There is change in the air at Southwestern College, not to mention a whole lot of dust.
Proposition R, the $389 million bond measure passed in 2008, enabled the construction of athletic facilities on the main campus and an expansion of the Higher Education Center in National City (HECNC).
Our long-cursed corner lot at East H Street and Otay Lakes Road is a shape-shifting proto-mountain of dirt that will eventually become two Olympic-sized pools and a public wellness center gym complex. A science and engineering building will give students modern STEM facilities. HECNC facilities will include classrooms, laboratories, a small community clinic, a new student center and administrative offices.
These coming facilities are welcomed, but other disciplines have been left in the dust. Students of the performing arts, humanities, professional studies and others have been left out.
So now it is time to keep the momentum going and forge ahead.
Proposition Z, on the November ballot, will fund further modernization. One beneficiary will be the enormous School of Business and Technology, which serves students in landscape and nursery technology, architecture, automotive, electronics, environmental technology, web design and others. Business administration is the second most popular major at SWC, right up there with nursing and psychology, according to SWC’s Annual Report.
Dr. Mink Stavenga, dean of the School of Business and Technology, said Proposition Z is essential.
“We could potentially serve students with better equipment and we could attract more students,” he said. “We have very large technology programs in this school which have outdated facilities and equipment.”
Many buildings on campus are more than 50 years old, said Trustee Humberto Peraza, and too many of them are in a sad state.
“There’s lots of things that are stuck in the 1960s or 1970s as far as building space,” he said.
Peraza said Proposition Z would focus on rebuilding the center of campus, the more academic-based portion, where most classes are actually taught. It would benefit the School of Literature, Language and Humanities, which offers classes that in some cases are essential for transfer, a goal our Interim President Robert Deegan, has highlighted. He said the college should aim to increase the rate of student transfers.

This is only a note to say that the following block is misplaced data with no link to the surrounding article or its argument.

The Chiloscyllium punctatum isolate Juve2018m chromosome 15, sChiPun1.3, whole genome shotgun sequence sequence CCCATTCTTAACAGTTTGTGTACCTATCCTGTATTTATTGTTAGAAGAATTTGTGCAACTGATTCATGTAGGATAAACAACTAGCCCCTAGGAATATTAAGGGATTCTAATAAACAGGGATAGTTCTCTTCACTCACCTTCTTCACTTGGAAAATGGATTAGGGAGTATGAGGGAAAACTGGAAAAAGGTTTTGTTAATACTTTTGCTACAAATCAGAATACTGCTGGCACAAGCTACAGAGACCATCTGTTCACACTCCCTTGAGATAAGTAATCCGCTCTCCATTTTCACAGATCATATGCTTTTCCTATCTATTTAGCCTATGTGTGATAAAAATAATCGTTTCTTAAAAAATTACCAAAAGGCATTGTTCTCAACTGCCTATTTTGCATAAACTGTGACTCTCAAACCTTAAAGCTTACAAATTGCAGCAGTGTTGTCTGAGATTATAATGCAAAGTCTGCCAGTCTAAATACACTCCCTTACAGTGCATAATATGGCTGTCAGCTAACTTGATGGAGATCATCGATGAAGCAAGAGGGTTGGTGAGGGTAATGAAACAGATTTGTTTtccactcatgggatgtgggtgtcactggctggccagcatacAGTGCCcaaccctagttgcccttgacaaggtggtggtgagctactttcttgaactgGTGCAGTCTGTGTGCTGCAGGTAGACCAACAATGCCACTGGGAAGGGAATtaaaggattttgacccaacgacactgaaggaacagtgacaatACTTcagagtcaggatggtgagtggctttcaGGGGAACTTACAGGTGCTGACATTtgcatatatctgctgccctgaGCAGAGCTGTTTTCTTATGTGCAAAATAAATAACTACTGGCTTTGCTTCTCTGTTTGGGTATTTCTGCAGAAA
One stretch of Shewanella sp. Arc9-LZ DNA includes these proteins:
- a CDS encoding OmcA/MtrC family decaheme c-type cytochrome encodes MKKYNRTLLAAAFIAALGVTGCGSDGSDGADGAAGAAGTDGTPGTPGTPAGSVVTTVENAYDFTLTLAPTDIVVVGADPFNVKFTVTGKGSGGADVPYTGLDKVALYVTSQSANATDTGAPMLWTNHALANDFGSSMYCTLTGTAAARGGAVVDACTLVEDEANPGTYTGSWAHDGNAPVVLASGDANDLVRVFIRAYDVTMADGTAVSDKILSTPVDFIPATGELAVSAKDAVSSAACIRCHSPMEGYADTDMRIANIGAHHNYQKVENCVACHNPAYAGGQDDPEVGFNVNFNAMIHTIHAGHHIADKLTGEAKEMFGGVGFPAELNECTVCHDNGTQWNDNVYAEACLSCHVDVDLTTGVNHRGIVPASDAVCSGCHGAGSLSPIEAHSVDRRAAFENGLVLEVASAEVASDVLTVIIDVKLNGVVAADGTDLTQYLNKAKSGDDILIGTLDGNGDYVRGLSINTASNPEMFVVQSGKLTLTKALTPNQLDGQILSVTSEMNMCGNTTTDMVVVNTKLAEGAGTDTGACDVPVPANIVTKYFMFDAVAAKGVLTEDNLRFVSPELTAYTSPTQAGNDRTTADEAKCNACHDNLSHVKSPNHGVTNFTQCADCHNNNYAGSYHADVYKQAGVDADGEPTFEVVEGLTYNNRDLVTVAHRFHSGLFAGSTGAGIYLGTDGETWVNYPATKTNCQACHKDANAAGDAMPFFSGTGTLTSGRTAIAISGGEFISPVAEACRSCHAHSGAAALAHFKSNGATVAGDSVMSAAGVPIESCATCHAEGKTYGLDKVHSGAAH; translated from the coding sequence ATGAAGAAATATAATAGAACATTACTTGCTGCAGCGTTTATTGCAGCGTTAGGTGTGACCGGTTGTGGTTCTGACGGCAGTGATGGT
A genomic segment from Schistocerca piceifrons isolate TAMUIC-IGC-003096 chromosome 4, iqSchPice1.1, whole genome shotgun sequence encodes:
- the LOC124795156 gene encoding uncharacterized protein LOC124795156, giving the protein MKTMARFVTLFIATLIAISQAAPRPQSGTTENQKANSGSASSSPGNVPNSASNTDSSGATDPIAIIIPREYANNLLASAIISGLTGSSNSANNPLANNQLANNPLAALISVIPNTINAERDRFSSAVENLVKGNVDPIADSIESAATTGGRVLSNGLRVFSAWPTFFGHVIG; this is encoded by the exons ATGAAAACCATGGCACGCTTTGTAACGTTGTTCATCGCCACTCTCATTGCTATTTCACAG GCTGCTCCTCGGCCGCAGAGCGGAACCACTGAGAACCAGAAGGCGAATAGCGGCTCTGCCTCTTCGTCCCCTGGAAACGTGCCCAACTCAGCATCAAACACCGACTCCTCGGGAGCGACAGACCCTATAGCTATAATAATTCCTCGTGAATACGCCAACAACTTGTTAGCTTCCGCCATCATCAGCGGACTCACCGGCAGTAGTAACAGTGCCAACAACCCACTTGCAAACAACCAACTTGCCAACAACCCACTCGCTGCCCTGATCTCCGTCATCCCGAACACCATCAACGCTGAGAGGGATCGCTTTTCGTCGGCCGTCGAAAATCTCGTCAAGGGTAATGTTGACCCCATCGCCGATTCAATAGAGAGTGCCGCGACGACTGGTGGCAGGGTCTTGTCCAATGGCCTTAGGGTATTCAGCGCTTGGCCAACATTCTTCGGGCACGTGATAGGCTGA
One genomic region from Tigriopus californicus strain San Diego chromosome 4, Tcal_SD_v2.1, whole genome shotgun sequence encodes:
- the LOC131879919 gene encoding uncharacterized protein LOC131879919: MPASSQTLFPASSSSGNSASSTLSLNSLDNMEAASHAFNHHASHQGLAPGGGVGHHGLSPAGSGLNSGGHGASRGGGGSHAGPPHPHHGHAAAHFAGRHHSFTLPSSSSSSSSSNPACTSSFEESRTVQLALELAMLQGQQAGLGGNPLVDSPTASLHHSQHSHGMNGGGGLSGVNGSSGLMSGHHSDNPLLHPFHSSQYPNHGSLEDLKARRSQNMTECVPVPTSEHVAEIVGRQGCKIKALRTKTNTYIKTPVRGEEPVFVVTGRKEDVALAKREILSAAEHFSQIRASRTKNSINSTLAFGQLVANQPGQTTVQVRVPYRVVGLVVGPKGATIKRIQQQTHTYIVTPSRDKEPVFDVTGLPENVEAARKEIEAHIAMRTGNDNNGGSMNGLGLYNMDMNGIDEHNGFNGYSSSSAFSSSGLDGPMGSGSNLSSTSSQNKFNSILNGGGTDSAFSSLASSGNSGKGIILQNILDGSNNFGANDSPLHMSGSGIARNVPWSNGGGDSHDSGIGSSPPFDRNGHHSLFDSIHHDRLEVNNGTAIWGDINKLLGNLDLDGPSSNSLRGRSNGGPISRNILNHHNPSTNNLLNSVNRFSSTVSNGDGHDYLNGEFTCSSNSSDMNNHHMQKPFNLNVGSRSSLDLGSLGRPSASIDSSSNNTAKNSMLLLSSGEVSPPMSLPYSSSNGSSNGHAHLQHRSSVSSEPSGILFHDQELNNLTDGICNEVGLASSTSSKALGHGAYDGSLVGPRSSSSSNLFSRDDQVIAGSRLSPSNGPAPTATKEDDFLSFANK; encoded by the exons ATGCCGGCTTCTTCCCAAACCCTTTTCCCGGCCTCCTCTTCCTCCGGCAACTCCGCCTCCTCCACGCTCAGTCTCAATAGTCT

It will also benefit the School of Arts, Communication and Social Sciences with a new performing arts center to replace crumbling Mayan Hall.
Peraza said the performing arts center will change the face of the college.
“It will be placed near the edge of the street so it is more visible,” he said. “Otherwise, there’s no way for the community that is driving by to see anything that is going on here.”
Some opponents of Proposition Z are reluctant to support another bond considering the college’s relatively recent grim history of corruption.
Peraza said he understood.
“The last bond brought a lot of corruption,” he said. “I get it.”
Peraza said the days of pay-for-play are long dead and buried. Voters can trust the new board and administrators to do things right.
“A lot of the areas that need it are falling apart and need an update,” Peraza said.
Others have noted Propositon Z does not include renovation to the library but Peraza said that building is relatively new in comparison to others.
Proposition Z lamentably still leaves out the bookstore and the School of Instructional Support and Continuing Education, both of which should be considered for prospective renovation in the future.
Much remains to be done, including renovation of the San Ysidro and Otay centers. At the main campus there will be a new Academic Success Center and a new Student Union.
Proposition Z deserves our support. It would help generate revenue to be used in case funding gets cut, as it happened in the past, to preserve student services like library hours and tutors.
Southwestern College is a jewel in our region. It needs some polish. Please vote Yes on Proposition Z.